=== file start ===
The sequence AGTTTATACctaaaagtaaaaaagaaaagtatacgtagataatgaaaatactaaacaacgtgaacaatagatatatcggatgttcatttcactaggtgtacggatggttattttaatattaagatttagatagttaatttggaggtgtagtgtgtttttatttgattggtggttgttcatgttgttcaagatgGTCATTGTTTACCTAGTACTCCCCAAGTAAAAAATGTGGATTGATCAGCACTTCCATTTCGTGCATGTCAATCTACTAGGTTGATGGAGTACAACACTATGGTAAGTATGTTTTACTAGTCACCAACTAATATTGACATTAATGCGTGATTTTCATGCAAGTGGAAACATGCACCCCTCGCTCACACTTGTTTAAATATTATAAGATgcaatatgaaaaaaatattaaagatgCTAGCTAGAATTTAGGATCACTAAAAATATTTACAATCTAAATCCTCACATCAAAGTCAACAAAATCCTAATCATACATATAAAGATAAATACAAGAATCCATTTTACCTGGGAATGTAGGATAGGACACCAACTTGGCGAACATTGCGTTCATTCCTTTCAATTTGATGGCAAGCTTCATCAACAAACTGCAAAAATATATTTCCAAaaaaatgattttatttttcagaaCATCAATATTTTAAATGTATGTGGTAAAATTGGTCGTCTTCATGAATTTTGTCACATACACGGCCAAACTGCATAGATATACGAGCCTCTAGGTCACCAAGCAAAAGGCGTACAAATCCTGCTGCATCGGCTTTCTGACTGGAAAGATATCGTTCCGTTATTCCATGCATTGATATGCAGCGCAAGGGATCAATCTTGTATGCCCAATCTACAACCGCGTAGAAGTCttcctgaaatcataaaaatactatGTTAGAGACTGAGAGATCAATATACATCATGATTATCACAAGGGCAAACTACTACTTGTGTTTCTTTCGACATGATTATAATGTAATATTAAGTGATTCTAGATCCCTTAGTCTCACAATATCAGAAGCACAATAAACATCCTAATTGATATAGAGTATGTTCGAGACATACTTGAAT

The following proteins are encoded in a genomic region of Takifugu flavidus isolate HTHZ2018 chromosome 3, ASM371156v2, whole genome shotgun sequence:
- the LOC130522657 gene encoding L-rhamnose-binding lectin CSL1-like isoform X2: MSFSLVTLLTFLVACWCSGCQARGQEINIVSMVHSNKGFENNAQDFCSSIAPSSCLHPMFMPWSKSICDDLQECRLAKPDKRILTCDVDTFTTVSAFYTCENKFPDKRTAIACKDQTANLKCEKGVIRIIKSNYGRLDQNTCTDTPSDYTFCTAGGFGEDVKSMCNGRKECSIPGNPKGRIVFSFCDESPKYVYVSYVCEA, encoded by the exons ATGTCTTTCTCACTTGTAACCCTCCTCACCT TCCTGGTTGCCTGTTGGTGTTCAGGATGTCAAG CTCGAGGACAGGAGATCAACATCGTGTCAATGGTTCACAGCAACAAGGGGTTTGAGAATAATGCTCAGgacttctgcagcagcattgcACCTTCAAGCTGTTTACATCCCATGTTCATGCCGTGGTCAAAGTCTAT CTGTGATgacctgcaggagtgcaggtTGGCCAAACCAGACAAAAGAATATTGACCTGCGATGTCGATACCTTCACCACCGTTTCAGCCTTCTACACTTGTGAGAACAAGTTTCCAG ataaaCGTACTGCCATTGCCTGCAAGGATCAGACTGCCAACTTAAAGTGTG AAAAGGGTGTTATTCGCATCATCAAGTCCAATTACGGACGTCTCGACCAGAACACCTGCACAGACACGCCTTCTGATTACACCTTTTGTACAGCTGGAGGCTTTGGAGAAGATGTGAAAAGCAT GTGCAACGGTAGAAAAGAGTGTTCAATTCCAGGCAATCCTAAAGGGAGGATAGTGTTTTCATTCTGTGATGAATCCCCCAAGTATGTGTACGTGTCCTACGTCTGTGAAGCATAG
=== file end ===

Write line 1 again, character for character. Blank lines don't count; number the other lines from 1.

The sequence AGTTTATACctaaaagtaaaaaagaaaagtatacgtagataatgaaaatactaaacaacgtgaacaatagatatatcggatgttcatttcactaggtgtacggatggttattttaatattaagatttagatagttaatttggaggtgtagtgtgtttttatttgattggtggttgttcatgttgttcaagatgGTCATTGTTTACCTAGTACTCCCCAAGTAAAAAATGTGGATTGATCAGCACTTCCATTTCGTGCATGTCAATCTACTAGGTTGATGGAGTACAACACTATGGTAAGTATGTTTTACTAGTCACCAACTAATATTGACATTAATGCGTGATTTTCATGCAAGTGGAAACATGCACCCCTCGCTCACACTTGTTTAAATATTATAAGATgcaatatgaaaaaaatattaaagatgCTAGCTAGAATTTAGGATCACTAAAAATATTTACAATCTAAATCCTCACATCAAAGTCAACAAAATCCTAATCATACATATAAAGATAAATACAAGAATCCATTTTACCTGGGAATGTAGGATAGGACACCAACTTGGCGAACATTGCGTTCATTCCTTTCAATTTGATGGCAAGCTTCATCAACAAACTGCAAAAATATATTTCCAAaaaaatgattttatttttcagaaCATCAATATTTTAAATGTATGTGGTAAAATTGGTCGTCTTCATGAATTTTGTCACATACACGGCCAAACTGCATAGATATACGAGCCTCTAGGTCACCAAGCAAAAGGCGTACAAATCCTGCTGCATCGGCTTTCTGACTGGAAAGATATCGTTCCGTTATTCCATGCATTGATATGCAGCGCAAGGGATCAATCTTGTATGCCCAATCTACAACCGCGTAGAAGTCttcctgaaatcataaaaatactatGTTAGAGACTGAGAGATCAATATACATCATGATTATCACAAGGGCAAACTACTACTTGTGTTTCTTTCGACATGATTATAATGTAATATTAAGTGATTCTAGATCCCTTAGTCTCACAATATCAGAAGCACAATAAACATCCTAATTGATATAGAGTATGTTCGAGACATACTTGAAT